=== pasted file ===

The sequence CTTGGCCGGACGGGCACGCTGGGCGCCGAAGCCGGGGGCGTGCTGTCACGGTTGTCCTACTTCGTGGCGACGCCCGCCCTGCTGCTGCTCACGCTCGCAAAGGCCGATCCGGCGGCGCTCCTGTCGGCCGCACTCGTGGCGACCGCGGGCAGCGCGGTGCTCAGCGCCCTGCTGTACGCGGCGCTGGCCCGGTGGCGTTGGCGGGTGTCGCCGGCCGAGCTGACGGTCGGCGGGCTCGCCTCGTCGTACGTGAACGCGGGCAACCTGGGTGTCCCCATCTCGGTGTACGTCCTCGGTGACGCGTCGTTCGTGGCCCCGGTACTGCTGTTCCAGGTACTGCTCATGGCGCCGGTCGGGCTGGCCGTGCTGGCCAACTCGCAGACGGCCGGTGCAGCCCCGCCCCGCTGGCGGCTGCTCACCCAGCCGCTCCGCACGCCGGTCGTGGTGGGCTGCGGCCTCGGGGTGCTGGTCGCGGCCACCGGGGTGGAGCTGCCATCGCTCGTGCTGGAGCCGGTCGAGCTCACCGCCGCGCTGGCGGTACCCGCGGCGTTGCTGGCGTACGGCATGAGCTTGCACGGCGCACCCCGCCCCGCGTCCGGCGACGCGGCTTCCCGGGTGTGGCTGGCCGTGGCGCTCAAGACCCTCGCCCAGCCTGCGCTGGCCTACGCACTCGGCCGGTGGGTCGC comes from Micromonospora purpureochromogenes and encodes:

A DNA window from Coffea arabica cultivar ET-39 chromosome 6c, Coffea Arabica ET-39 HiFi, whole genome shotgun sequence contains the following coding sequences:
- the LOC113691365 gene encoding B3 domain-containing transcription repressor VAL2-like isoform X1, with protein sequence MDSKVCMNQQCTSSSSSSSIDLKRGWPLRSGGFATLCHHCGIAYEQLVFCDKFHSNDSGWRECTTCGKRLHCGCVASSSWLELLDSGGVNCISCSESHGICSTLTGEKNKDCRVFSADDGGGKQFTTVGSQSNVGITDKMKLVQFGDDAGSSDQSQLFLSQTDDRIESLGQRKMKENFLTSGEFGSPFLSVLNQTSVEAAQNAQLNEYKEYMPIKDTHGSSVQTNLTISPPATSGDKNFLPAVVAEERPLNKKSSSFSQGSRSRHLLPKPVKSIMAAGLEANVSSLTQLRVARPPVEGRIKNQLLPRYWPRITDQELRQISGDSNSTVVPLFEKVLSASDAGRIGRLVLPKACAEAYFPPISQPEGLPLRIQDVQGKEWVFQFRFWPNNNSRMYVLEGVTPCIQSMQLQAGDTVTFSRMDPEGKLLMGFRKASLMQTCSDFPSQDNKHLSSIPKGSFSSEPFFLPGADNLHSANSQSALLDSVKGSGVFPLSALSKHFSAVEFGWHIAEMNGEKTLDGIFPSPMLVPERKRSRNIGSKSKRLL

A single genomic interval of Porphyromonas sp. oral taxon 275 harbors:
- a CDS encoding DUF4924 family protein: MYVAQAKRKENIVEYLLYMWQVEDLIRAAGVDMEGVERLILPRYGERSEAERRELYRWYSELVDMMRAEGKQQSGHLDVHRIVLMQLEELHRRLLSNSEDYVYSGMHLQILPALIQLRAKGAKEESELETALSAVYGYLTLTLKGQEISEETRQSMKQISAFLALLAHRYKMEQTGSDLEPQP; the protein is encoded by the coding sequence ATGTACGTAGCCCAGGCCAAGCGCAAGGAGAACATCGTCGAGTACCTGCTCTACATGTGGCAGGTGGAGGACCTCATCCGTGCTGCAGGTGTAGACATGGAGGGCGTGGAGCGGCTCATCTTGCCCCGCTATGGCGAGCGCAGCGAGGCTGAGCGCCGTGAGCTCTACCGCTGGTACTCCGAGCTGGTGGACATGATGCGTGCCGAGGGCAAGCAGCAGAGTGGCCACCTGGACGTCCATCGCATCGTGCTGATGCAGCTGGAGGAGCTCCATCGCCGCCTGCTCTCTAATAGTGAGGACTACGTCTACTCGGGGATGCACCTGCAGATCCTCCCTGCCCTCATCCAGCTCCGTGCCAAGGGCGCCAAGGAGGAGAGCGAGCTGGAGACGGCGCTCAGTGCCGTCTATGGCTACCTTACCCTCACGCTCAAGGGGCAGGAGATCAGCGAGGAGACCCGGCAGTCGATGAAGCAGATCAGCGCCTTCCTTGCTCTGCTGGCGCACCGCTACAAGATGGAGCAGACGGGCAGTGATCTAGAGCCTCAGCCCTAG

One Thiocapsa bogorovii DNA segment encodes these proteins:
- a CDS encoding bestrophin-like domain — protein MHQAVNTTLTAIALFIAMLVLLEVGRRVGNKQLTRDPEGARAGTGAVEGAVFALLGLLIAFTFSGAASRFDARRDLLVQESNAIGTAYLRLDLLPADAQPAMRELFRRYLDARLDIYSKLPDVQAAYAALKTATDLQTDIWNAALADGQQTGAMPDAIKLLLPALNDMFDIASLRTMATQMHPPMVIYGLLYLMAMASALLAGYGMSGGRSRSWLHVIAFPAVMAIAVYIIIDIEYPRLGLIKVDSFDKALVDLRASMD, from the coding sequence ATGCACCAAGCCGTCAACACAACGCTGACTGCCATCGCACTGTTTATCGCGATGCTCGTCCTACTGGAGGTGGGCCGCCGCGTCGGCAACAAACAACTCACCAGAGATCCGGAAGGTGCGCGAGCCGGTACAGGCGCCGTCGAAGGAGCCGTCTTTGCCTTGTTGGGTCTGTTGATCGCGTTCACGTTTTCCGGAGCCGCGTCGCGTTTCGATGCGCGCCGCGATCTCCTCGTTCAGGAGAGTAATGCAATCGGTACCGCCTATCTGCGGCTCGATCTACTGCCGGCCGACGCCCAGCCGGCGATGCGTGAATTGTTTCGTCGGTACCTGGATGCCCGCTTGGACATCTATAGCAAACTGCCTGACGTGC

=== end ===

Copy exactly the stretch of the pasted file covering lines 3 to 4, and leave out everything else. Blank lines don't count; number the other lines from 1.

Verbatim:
- the LOC113691365 gene encoding B3 domain-containing transcription repressor VAL2-like isoform X1, with protein sequence MDSKVCMNQQCTSSSSSSSIDLKRGWPLRSGGFATLCHHCGIAYEQLVFCDKFHSNDSGWRECTTCGKRLHCGCVASSSWLELLDSGGVNCISCSESHGICSTLTGEKNKDCRVFSADDGGGKQFTTVGSQSNVGITDKMKLVQFGDDAGSSDQSQLFLSQTDDRIESLGQRKMKENFLTSGEFGSPFLSVLNQTSVEAAQNAQLNEYKEYMPIKDTHGSSVQTNLTISPPATSGDKNFLPAVVAEERPLNKKSSSFSQGSRSRHLLPKPVKSIMAAGLEANVSSLTQLRVARPPVEGRIKNQLLPRYWPRITDQELRQISGDSNSTVVPLFEKVLSASDAGRIGRLVLPKACAEAYFPPISQPEGLPLRIQDVQGKEWVFQFRFWPNNNSRMYVLEGVTPCIQSMQLQAGDTVTFSRMDPEGKLLMGFRKASLMQTCSDFPSQDNKHLSSIPKGSFSSEPFFLPGADNLHSANSQSALLDSVKGSGVFPLSALSKHFSAVEFGWHIAEMNGEKTLDGIFPSPMLVPERKRSRNIGSKSKRLL

A single genomic interval of Porphyromonas sp. oral taxon 275 harbors: